DR: How did you handle the translation of jokes and puns?

Cheng: Not very well, if we're to believe the opinions of a certain member of dubreview.com who shall remain nameless (he knows who he is). But seriously, the translation of jokes and puns were usually pretty easy. Well, except the specific one that the nameless one loves to complain about!

Rika usually scribbles a lot of notes into her scripts, and she'll often make suggestions for a lot of the jokes and puns (as well as include a few observations and funny, little emoticons). It was pretty easy since she often made her own suggestions as to what to do in the dub. We just tried to stay true to the original intent and did the best we could. Of course, not every single one may have worked out, but I think the majority did. There were only one or two times when we couldn't think of something due to time constraints. Jokes usually matched the original, and we just tried to find equivalent English puns and idioms to match the Japanese ones.


DR: You were not the first writer for the show, but took over some time after the first few volumes. What challenges were presented in taking over the scripting duties after it had already been partially written?

Cheng: Truthfully, there was no challenge at all. I was already a part of the writing process in the sense that I was involved in some of the preliminary decisions. And part of my job when I was at Media Blasters was to approve Eric's first few scripts. When I took over the scripting duties, we just swapped roles. I became the writer and Eric was the one approving my scripts. We made a good team since we got along well and offered each other constructive criticism freely. In fact, a lot of the best lines in the series were the ones that were collaborative. Eric made quite a lot of changes to my scripts in order to make the dialogue smoother. And I changed a lot of his in the beginning to make the meaning closer to the original. It was a good balance.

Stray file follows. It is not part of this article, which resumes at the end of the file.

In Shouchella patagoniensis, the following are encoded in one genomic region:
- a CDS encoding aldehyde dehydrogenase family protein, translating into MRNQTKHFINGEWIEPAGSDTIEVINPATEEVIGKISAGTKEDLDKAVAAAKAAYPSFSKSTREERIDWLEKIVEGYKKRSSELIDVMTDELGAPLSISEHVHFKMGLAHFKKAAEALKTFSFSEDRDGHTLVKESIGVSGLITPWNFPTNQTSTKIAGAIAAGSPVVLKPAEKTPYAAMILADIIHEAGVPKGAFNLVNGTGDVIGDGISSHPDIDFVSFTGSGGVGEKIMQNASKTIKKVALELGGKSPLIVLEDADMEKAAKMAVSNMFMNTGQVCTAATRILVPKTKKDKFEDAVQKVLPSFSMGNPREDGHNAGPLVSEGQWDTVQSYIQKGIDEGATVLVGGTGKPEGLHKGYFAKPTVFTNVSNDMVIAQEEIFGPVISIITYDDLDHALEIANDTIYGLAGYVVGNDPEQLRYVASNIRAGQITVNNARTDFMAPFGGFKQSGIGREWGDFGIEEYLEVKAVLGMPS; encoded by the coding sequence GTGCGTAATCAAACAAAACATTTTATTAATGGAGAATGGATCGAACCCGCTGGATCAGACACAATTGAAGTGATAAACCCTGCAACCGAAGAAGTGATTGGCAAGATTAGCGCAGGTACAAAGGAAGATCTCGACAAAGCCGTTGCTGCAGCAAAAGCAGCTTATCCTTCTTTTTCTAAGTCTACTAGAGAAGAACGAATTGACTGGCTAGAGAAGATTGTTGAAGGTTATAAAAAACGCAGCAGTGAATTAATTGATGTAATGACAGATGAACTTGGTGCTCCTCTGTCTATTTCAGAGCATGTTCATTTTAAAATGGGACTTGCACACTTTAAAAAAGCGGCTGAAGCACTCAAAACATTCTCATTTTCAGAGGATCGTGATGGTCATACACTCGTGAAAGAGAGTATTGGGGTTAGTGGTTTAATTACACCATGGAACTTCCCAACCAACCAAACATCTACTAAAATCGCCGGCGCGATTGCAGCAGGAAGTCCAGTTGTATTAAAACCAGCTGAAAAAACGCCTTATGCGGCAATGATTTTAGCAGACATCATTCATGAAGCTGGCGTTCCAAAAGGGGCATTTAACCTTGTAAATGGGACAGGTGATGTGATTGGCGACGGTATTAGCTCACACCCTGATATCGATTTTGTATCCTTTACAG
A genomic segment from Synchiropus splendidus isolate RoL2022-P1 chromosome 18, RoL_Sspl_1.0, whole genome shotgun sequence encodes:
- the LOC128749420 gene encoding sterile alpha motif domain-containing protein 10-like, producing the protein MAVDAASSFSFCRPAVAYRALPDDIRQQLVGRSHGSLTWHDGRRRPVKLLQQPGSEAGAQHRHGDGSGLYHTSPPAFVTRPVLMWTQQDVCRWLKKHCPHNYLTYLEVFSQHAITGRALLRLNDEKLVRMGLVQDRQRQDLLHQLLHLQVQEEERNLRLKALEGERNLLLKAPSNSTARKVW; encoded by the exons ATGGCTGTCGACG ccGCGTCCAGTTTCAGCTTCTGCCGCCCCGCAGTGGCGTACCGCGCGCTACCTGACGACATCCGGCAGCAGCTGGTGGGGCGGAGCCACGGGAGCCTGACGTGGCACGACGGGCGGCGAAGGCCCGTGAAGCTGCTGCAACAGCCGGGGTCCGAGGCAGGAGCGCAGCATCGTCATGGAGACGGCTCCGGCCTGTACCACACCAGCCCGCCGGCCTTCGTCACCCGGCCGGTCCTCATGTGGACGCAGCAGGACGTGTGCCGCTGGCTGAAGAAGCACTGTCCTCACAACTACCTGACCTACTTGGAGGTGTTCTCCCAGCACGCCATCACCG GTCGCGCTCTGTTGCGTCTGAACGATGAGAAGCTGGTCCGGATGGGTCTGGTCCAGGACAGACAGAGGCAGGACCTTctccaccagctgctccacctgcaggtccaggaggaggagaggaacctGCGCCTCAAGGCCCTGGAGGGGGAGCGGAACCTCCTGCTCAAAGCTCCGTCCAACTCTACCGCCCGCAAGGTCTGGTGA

We did have our differences, but they were fairly minor. Eric had initially written Sanosuke a little "smarter" than I would have liked in the first few episodes, and I tried to slowly "dumb" him down a bit as the series progressed. But in retrospect, that probably happened in the Japanese version as well, considering Sano's dialogue sounded very intelligent in the first few episodes. I also wasn't totally happy with Tae's accent in the beginning, but Kaeko and Eric felt that a "southern belle" accent was appropriate for her character. I admit that they made the right decision in the end though, as the whole "southern hospitality" thing was more appropriate to her character than any other accent would have been. Anyway, I guess those could be considered challenges, albeit very minor ones.